The Northern press praised Revels for his oratorical abilities. His conduct in the Senate, along with that of the other black Americans who had been seated in the House of Representatives, prompted a white Congressman, James G. Blaine (R-Maine), to write in his memoir, “The colored men who took their seats in both Senate and House were as a rule studious, earnest, ambitious men, whose public conduct would be honorable to any race.” Revels supported bills to invest in developing infrastructure in Mississippi: to grant lands and right of way to aid the construction of the New Orleans and Northeastern Railroad (41st Congress 2nd Session S. 712), and levees on the Mississippi River (41st Congress 3rd Session S. 1136).
Revels accepted in 1871, after his term as U.S. Senator expired, appointment as the first president of Alcorn Agricultural and Mechanical College (now Alcorn State University), a historically black college located in Claiborne County, Mississippi. He taught philosophy as well. In 1873, Revels took a leave of absence from Alcorn to serve as Mississippi’s secretary of state ad interim. He was dismissed from Alcorn in 1874 when he campaigned against the reelection of Governor of Mississippi Adelbert Ames. He was reappointed in 1876 by the new Democratic administration and served until his retirement in 1882.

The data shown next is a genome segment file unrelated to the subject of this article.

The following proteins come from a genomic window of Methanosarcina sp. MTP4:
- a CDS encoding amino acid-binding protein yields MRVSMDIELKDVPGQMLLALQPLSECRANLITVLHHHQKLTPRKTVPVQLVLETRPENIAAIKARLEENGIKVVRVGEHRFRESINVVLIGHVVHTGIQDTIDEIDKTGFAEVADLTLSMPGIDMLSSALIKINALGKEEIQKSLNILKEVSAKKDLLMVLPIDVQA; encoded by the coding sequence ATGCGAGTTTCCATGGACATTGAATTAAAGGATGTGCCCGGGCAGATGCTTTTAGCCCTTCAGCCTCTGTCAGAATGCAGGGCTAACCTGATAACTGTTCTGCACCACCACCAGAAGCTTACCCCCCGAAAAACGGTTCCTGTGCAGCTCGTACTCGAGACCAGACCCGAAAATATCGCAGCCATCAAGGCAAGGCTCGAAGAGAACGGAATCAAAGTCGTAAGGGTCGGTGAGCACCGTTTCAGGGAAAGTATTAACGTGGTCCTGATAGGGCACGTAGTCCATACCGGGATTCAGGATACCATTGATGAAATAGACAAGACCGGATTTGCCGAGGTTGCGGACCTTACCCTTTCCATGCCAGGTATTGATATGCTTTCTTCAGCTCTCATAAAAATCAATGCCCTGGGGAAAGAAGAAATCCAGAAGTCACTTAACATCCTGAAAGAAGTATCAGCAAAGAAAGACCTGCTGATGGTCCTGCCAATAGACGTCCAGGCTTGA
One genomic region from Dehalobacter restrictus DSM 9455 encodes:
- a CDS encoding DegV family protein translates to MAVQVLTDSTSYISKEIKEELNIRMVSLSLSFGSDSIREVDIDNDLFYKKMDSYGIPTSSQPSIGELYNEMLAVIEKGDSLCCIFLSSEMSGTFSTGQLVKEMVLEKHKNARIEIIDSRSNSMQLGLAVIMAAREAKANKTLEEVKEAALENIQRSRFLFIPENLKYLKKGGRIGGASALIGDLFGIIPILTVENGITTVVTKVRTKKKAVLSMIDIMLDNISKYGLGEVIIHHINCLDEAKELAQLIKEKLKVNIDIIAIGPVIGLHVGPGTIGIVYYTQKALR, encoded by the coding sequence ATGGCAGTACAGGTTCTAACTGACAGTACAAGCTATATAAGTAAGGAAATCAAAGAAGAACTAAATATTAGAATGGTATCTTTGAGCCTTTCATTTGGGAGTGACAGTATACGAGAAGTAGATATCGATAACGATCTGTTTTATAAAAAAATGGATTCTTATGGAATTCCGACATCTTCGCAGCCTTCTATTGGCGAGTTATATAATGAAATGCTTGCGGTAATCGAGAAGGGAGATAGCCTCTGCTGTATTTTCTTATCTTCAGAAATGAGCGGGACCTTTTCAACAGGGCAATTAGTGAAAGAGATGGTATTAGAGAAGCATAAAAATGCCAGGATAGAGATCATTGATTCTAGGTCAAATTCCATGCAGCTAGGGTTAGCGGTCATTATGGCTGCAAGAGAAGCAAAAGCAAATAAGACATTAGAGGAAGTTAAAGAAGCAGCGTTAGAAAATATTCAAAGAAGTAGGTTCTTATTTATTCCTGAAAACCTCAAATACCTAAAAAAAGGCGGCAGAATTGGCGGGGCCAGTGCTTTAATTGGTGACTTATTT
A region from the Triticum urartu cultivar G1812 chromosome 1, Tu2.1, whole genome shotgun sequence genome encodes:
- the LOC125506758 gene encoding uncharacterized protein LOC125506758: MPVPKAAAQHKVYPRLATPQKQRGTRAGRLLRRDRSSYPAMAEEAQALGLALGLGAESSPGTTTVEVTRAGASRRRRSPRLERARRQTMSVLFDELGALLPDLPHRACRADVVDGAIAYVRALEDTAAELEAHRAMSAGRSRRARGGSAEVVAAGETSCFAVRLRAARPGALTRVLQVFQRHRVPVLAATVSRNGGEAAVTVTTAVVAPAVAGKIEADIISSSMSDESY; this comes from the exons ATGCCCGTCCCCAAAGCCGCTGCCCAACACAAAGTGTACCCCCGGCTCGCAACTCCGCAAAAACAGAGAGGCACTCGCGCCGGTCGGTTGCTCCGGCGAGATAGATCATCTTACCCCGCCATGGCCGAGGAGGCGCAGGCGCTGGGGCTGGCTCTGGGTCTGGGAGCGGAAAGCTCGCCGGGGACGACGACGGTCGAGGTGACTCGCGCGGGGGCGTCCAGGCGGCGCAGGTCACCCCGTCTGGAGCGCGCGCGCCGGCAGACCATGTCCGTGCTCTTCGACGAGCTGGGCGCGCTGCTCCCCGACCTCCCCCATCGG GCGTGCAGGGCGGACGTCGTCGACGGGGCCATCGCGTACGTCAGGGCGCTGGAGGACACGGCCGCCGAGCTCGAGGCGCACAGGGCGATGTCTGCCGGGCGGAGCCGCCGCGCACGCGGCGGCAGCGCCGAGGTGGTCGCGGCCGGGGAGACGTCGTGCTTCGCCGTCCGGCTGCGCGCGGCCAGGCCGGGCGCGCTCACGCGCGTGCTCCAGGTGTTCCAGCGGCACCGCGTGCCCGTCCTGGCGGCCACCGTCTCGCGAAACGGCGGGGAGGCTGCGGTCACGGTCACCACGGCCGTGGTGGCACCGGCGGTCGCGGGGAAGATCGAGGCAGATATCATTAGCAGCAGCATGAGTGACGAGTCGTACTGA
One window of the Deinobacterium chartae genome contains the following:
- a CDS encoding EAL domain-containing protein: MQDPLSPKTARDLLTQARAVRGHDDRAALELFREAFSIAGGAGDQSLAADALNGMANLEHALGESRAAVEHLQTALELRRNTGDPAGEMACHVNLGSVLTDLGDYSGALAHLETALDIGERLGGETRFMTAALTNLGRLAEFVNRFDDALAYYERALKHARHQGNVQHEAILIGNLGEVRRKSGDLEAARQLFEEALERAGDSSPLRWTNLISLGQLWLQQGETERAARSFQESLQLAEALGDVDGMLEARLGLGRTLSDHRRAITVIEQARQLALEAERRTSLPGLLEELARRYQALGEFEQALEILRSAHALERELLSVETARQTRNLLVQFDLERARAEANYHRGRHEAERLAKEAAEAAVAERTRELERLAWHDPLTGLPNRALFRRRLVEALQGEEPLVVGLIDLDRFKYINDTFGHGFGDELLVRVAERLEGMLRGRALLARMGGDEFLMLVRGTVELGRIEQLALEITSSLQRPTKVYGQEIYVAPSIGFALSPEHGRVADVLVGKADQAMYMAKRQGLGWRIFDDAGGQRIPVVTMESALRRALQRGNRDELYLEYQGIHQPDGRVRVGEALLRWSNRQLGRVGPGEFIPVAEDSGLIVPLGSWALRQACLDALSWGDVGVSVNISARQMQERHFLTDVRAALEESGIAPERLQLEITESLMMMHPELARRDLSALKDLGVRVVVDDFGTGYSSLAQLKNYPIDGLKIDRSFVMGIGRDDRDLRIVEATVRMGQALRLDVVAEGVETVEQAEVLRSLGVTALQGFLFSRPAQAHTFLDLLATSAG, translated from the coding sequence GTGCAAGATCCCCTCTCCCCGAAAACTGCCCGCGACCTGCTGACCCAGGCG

On November 6, 1875, Revels wrote a letter to fellow Republican and President Ulysses S. Grant that was widely reprinted. Revels denounced Ames and the carpetbaggers for manipulating the black vote for personal benefit, and for keeping alive wartime hatreds: